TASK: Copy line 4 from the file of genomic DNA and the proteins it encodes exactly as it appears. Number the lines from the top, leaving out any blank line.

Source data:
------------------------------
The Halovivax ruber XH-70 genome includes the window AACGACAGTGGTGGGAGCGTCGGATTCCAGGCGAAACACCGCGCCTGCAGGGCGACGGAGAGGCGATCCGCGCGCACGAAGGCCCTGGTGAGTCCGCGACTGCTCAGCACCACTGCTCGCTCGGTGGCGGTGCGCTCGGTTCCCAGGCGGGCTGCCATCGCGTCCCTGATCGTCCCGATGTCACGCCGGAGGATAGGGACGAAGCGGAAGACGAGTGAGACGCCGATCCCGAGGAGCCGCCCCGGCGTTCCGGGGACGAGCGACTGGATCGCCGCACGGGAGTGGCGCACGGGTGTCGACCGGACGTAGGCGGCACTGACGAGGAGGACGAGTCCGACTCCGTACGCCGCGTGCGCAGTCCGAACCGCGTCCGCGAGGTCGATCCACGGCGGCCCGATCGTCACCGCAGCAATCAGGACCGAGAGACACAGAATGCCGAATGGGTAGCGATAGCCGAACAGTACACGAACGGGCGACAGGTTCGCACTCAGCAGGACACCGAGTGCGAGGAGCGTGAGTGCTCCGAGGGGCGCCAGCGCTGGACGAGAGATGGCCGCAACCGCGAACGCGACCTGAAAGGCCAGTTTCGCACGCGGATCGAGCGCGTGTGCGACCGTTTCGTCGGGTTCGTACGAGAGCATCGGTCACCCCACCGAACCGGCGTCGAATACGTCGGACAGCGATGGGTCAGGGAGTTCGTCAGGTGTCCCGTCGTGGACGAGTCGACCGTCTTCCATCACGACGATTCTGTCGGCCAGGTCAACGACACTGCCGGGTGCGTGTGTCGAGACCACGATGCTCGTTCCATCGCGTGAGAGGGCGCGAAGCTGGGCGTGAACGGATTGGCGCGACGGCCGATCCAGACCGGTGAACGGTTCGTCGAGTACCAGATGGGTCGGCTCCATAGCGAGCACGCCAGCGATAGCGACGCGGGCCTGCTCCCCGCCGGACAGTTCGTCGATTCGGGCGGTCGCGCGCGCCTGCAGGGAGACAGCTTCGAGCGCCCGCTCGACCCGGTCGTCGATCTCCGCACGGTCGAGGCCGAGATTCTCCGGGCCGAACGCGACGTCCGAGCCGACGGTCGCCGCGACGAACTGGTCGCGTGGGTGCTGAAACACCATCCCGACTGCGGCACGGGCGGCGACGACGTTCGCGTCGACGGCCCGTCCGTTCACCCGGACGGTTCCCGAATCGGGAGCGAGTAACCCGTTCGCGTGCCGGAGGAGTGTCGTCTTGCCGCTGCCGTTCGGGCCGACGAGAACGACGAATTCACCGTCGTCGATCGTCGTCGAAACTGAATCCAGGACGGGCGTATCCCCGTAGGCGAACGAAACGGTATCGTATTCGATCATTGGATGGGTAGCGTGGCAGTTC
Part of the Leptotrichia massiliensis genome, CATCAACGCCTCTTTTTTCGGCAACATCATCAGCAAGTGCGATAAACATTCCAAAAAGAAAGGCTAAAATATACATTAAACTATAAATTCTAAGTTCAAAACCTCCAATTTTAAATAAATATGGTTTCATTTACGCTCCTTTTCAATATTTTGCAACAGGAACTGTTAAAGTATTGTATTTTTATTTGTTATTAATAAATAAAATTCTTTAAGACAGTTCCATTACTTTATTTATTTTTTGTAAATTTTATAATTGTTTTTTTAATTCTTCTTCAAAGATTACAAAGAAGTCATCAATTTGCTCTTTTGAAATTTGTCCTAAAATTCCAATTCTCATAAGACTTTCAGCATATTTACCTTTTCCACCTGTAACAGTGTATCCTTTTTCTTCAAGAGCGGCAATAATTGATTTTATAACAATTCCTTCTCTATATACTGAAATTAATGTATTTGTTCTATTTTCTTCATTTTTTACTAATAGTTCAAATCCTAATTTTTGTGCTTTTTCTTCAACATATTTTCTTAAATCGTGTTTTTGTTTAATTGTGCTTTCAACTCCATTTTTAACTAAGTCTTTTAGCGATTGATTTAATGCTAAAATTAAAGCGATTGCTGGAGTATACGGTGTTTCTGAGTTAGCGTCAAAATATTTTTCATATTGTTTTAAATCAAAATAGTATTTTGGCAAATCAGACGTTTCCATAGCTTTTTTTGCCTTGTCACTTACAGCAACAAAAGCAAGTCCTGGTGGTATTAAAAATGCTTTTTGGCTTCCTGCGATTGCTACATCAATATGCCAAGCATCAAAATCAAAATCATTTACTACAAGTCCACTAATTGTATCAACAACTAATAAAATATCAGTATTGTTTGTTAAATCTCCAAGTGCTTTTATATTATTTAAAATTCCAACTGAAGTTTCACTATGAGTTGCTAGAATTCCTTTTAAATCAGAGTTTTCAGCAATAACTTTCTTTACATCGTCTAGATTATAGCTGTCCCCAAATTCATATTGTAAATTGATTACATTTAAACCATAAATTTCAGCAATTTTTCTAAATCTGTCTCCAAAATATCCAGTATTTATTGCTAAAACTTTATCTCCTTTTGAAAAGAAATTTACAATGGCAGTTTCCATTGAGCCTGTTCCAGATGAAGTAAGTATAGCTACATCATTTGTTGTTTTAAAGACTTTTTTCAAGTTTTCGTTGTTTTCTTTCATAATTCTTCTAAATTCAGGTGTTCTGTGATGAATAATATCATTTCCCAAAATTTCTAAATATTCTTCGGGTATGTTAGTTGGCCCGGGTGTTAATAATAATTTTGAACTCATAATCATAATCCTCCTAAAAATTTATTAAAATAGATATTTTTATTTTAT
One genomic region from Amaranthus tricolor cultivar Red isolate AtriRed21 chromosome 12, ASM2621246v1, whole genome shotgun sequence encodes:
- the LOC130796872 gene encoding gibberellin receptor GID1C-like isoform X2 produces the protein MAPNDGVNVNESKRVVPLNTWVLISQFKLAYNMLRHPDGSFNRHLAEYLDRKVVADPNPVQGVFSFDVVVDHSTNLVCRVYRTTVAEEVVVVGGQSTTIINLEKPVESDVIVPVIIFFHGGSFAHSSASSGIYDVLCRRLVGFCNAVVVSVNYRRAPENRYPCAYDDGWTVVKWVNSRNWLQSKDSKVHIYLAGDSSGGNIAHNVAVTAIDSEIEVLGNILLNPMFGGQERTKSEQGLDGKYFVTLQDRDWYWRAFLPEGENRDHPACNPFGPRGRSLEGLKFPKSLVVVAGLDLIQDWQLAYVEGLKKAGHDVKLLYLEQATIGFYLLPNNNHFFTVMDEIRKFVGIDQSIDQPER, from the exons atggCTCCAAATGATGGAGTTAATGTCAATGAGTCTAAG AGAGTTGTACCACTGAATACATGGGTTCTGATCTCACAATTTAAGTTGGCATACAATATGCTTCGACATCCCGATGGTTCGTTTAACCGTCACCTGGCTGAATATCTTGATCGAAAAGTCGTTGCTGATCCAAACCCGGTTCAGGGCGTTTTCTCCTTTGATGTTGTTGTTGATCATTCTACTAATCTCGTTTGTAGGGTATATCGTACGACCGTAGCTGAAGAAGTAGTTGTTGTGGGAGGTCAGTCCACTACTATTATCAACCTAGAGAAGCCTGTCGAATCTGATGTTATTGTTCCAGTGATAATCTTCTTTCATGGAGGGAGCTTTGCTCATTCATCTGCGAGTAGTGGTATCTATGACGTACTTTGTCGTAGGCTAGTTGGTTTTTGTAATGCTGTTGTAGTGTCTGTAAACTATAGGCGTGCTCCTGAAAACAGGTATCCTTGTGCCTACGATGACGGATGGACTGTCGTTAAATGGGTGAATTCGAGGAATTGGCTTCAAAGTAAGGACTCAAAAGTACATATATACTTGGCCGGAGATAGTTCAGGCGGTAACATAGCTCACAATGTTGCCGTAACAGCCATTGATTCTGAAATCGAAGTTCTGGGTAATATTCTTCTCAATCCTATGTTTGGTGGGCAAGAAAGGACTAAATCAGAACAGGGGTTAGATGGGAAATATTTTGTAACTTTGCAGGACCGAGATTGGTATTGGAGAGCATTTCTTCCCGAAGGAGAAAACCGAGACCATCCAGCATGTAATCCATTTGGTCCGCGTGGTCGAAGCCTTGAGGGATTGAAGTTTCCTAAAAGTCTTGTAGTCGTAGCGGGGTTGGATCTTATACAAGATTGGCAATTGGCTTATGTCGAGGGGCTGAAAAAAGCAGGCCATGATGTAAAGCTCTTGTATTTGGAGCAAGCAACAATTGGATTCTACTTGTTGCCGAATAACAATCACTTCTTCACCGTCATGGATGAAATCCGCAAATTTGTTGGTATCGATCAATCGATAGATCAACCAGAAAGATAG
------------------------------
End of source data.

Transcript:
- the LOC130796872 gene encoding gibberellin receptor GID1C-like isoform X2 produces the protein MAPNDGVNVNESKRVVPLNTWVLISQFKLAYNMLRHPDGSFNRHLAEYLDRKVVADPNPVQGVFSFDVVVDHSTNLVCRVYRTTVAEEVVVVGGQSTTIINLEKPVESDVIVPVIIFFHGGSFAHSSASSGIYDVLCRRLVGFCNAVVVSVNYRRAPENRYPCAYDDGWTVVKWVNSRNWLQSKDSKVHIYLAGDSSGGNIAHNVAVTAIDSEIEVLGNILLNPMFGGQERTKSEQGLDGKYFVTLQDRDWYWRAFLPEGENRDHPACNPFGPRGRSLEGLKFPKSLVVVAGLDLIQDWQLAYVEGLKKAGHDVKLLYLEQATIGFYLLPNNNHFFTVMDEIRKFVGIDQSIDQPER, from the exons atggCTCCAAATGATGGAGTTAATGTCAATGAGTCTAAG AGAGTTGTACCACTGAATACATGGGTTCTGATCTCACAATTTAAGTTGGCATACAATATGCTTCGACATCCCGATGGTTCGTTTAACCGTCACCTGGCTGAATATCTTGATCGAAAAGTCGTTGCTGATCCAAACCCGGTTCAGGGCGTTTTCTCCTTTGATGTTGTTGTTGATCATTCTACTAATCTCGTTTGTAGGGTATATCGTACGACCGTAGCTGAAGAAGTAGTTGTTGTGGGAGGTCAGTCCACTACTATTATCAACCTAGAGAAGCCTGTCGAATCTGATGTTATTGTTCCAGTGATAATCTTCTTTCATGGAGGGAGCTTTGCTCATTCATCTGCGAGTAGTGGTATCTATGACGTACTTTGTCGTAGGCTAGTTGGTTTTTGTAATGCTGTTGTAGTGTCTGTAAACTATAGGCGTGCTCCTGAAAACAGGTATCCTTGTGCCTACGATGACGGATGGACTGTCGTTAAATGGGTGAATTCGAGGAATTGGCTTCAAAGTAAGGACTCAAAAGTACATATATACTTGGCCGGAGATAGTTCAGGCGGTAACATAGCTCACAATGTTGCCGTAACAGCCATTGATTCTGAAATCGAAGTTCTGGGTAATATTCTTCTCAATCCTATGTTTGGTGGGCAAGAAAGGACTAAATCAGAACAGGGGTTAGATGGGAAATATTTTGTAACTTTGCAGGACCGAGATTGGTATTGGAGAGCATTTCTTCCCGAAGGAGAAAACCGAGACCATCCAGCATGTAATCCATTTGGTCCGCGTGGTCGAAGCCTTGAGGGATTGAAGTTTCCTAAAAGTCTTGTAGTCGTAGCGGGGTTGGATCTTATACAAGATTGGCAATTGGCTTATGTCGAGGGGCTGAAAAAAGCAGGCCATGATGTAAAGCTCTTGTATTTGGAGCAAGCAACAATTGGATTCTACTTGTTGCCGAATAACAATCACTTCTTCACCGTCATGGATGAAATCCGCAAATTTGTTGGTATCGATCAATCGATAGATCAACCAGAAAGATAG